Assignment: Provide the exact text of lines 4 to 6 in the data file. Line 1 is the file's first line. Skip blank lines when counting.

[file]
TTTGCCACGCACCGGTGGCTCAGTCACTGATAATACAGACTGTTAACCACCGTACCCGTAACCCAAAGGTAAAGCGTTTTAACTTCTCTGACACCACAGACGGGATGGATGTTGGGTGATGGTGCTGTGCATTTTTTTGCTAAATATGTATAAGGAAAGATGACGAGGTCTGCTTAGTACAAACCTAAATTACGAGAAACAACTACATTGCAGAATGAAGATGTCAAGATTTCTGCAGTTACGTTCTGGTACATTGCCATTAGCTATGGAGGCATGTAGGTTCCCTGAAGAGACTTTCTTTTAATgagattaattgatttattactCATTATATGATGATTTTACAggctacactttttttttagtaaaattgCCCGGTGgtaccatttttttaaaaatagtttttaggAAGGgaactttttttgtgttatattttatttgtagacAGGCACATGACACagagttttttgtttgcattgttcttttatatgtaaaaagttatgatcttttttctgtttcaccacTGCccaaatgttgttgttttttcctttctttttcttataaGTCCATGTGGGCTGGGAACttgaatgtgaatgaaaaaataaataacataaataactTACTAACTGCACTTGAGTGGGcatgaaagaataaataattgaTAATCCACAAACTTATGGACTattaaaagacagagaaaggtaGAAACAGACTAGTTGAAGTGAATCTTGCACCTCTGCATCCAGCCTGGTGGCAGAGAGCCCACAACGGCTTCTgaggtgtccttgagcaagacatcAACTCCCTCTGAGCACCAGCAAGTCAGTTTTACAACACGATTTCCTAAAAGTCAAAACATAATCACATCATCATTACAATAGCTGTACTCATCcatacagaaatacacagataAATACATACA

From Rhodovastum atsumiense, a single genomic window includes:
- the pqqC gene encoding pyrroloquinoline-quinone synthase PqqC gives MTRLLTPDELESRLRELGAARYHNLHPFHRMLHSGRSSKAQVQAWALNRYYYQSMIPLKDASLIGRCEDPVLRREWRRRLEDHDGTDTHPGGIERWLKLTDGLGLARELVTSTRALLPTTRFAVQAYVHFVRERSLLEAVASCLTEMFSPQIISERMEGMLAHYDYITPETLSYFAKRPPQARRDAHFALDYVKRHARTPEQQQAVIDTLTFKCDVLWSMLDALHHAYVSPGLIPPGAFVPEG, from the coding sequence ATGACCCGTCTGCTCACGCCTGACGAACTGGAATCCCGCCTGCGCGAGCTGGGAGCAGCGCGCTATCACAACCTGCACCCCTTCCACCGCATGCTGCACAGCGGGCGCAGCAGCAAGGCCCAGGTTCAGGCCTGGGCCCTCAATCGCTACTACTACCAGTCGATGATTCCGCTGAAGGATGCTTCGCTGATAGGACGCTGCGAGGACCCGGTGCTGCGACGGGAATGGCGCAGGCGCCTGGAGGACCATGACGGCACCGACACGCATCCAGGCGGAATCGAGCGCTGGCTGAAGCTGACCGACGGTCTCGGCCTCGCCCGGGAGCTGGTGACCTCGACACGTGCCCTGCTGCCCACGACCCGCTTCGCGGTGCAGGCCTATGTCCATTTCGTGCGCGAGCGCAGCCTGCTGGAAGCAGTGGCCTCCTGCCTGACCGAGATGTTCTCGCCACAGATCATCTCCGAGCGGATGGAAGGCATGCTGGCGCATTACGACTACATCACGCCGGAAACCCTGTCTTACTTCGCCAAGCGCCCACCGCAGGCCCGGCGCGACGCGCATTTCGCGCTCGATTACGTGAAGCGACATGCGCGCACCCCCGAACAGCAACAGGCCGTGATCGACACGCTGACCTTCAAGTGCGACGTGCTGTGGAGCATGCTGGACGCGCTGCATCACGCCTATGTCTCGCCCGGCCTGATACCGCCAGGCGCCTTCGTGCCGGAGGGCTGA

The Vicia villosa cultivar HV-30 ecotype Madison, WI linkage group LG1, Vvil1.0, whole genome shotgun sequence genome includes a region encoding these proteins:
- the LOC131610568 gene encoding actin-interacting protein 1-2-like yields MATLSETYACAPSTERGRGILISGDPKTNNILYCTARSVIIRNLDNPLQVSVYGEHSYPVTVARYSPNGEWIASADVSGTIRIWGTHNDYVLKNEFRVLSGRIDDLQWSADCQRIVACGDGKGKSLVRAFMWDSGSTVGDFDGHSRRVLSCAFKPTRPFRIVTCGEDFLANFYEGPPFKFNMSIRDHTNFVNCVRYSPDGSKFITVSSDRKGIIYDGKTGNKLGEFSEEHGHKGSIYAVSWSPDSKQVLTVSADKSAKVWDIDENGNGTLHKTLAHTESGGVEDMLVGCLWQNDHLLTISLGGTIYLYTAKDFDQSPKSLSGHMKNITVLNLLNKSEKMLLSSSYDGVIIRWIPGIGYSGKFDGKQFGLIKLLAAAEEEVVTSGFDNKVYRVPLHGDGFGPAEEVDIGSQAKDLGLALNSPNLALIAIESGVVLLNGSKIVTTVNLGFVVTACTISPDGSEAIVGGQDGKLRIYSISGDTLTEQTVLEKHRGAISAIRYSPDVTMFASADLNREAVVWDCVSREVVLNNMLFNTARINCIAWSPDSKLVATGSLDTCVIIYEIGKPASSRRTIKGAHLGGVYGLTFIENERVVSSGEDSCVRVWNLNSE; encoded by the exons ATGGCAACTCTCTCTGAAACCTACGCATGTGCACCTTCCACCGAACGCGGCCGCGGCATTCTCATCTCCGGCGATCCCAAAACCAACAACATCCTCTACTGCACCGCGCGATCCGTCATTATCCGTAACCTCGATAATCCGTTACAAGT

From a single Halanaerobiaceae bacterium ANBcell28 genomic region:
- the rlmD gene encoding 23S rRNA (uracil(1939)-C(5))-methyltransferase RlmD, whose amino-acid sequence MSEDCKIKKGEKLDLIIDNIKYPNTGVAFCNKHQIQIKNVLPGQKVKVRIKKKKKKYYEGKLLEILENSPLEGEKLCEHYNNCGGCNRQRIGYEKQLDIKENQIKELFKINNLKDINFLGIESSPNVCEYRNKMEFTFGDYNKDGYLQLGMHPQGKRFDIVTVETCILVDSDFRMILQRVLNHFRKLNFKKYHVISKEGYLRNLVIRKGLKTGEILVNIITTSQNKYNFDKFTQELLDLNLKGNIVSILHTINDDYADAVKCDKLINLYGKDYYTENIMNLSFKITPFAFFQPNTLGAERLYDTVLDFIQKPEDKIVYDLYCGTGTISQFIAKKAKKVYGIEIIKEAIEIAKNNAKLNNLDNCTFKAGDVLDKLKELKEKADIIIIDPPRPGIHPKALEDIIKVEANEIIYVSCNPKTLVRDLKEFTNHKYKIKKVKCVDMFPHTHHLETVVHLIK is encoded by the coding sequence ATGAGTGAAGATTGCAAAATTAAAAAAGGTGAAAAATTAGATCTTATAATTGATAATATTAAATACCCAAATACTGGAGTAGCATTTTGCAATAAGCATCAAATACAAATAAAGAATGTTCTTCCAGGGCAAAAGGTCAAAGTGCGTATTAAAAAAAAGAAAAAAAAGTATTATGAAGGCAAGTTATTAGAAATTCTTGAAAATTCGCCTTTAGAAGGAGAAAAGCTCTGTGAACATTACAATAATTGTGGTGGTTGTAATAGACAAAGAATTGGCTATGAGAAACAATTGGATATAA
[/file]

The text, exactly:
The Vicia villosa cultivar HV-30 ecotype Madison, WI linkage group LG1, Vvil1.0, whole genome shotgun sequence genome includes a region encoding these proteins:
- the LOC131610568 gene encoding actin-interacting protein 1-2-like yields MATLSETYACAPSTERGRGILISGDPKTNNILYCTARSVIIRNLDNPLQVSVYGEHSYPVTVARYSPNGEWIASADVSGTIRIWGTHNDYVLKNEFRVLSGRIDDLQWSADCQRIVACGDGKGKSLVRAFMWDSGSTVGDFDGHSRRVLSCAFKPTRPFRIVTCGEDFLANFYEGPPFKFNMSIRDHTNFVNCVRYSPDGSKFITVSSDRKGIIYDGKTGNKLGEFSEEHGHKGSIYAVSWSPDSKQVLTVSADKSAKVWDIDENGNGTLHKTLAHTESGGVEDMLVGCLWQNDHLLTISLGGTIYLYTAKDFDQSPKSLSGHMKNITVLNLLNKSEKMLLSSSYDGVIIRWIPGIGYSGKFDGKQFGLIKLLAAAEEEVVTSGFDNKVYRVPLHGDGFGPAEEVDIGSQAKDLGLALNSPNLALIAIESGVVLLNGSKIVTTVNLGFVVTACTISPDGSEAIVGGQDGKLRIYSISGDTLTEQTVLEKHRGAISAIRYSPDVTMFASADLNREAVVWDCVSREVVLNNMLFNTARINCIAWSPDSKLVATGSLDTCVIIYEIGKPASSRRTIKGAHLGGVYGLTFIENERVVSSGEDSCVRVWNLNSE; encoded by the exons ATGGCAACTCTCTCTGAAACCTACGCATGTGCACCTTCCACCGAACGCGGCCGCGGCATTCTCATCTCCGGCGATCCCAAAACCAACAACATCCTCTACTGCACCGCGCGATCCGTCATTATCCGTAACCTCGATAATCCGTTACAAGT

From a single Halanaerobiaceae bacterium ANBcell28 genomic region: